Based on aggregated survey and research data from multiple sources in four categories — financial resources, human capital, governance and trust, and public policy and advocacy — the second edition of the Health of the U.S. Nonprofit Sector (43 pages, PDF) found that the impact of the COVID-19 pandemic varied by subsector and organization size, with arts organizations and those that rely on fees for service hit especially hard. Yet, even as 40 percent of nonprofits saw declines in total revenue and all subsectors except social services saw drops in gross output, the sector contributed 5.9 percent of GDP in 2020 — up 0.4 percentage points from 2019. And while 57 percent of nonprofits cut overall expenses, 64 percent suspended services, 44 percent reduced the number of programs or services, and 47 percent reported serving fewer people in 2020, Independent Sector’s Trust in Civil Society survey found that, as of early 2021, 57 percent of surveyed Americans had received nonprofit services and 84 percent expressed confidence in the ability of nonprofits to strengthen American society, up 3 percentage points from 2020.

According to the report, the sector’s advocacy efforts in 2020 helped secure notable federal resources that served as financial lifelines to nonprofits, particularly through the Paycheck Protection Program, payroll tax credits, and temporary universal charitable deduction. In addition, a study by Nonprofit VOTE found that voter engagement efforts helped reach underrepresented communities and narrow participation gaps.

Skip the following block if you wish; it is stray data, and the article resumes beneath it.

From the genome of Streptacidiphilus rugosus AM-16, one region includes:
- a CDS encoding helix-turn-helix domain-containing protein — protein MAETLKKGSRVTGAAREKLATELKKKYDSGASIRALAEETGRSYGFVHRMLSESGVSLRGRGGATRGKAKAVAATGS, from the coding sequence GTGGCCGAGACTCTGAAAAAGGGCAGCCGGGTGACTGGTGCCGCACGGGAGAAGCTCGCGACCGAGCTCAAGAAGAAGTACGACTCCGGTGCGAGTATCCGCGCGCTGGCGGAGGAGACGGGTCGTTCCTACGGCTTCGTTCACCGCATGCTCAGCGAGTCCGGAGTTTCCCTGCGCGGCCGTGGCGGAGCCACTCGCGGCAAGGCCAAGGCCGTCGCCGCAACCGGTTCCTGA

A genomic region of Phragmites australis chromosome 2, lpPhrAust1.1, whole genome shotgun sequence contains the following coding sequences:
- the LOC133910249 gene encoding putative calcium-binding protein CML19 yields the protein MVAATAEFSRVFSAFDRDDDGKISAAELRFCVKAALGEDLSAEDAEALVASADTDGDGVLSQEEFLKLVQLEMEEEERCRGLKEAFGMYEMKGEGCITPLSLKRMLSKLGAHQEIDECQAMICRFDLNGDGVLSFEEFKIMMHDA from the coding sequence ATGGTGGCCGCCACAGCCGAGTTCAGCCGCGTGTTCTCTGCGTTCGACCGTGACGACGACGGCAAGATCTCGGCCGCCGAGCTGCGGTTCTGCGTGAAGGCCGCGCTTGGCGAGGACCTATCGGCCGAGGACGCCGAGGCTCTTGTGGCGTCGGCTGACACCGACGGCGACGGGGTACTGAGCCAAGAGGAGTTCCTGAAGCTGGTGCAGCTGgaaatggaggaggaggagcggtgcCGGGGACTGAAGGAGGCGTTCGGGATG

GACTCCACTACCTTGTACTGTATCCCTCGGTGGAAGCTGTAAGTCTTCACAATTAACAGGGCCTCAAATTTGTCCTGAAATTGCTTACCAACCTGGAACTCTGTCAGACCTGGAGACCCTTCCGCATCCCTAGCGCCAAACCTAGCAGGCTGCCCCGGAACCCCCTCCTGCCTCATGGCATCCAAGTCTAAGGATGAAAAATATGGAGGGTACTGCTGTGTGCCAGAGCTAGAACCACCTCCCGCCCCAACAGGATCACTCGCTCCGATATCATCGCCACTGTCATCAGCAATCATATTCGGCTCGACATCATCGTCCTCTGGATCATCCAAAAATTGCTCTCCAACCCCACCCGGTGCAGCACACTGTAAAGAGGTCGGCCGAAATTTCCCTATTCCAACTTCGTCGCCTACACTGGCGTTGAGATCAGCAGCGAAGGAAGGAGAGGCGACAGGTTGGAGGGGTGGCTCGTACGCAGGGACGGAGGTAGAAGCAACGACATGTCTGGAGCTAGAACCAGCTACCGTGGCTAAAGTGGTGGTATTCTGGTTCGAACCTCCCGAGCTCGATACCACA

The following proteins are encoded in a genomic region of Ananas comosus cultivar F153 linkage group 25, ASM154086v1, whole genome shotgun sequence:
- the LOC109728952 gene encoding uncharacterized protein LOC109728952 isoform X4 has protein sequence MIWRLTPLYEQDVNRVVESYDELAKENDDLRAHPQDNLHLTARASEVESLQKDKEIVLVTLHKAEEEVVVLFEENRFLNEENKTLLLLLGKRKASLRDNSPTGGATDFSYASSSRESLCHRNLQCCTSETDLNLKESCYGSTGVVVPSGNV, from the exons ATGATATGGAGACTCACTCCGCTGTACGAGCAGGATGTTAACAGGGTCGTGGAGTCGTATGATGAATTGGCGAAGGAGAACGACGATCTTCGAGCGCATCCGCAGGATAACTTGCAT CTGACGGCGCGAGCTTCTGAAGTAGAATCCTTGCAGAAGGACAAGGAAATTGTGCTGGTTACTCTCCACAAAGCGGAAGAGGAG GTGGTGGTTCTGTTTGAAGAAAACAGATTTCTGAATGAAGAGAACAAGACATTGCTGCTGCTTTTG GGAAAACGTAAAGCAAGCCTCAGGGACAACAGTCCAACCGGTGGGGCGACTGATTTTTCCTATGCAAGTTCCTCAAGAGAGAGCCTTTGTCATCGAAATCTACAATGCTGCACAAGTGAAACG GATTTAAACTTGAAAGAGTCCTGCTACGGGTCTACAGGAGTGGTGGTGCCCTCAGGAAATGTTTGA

The report outlines recommendations in each category to strengthen the sector, including prioritizing flexible funding, developing a shared understanding of equitable financing, promoting evidence-based practices to close workforce diversity and equity gaps, building capacity of virtual volunteering, improving the quality and depth of metrics for equity and “healthy” governance, improving digital access and literacy, and establishing public policy advocacy as a core competency of nonprofit management and governance.

“We have much to do to build the nation we, as changemakers, dream of becoming,” wrote Independent Sector president and CEO Dan Cardinali in the report’s foreword. “What can galvanize us to greater positive action? It’s that the everlasting human qualities of resilience, kindness, and collaborating for collective progress do not fade easily. They are within our grasp every day, giving all of us hope and confidence. The health of our nation is the sum of the richness and diversity of our members and sectors working together, elevating dignity, honoring our differences, and building for the common good.”

(Photo credit: Los Angeles Regional Food Bank)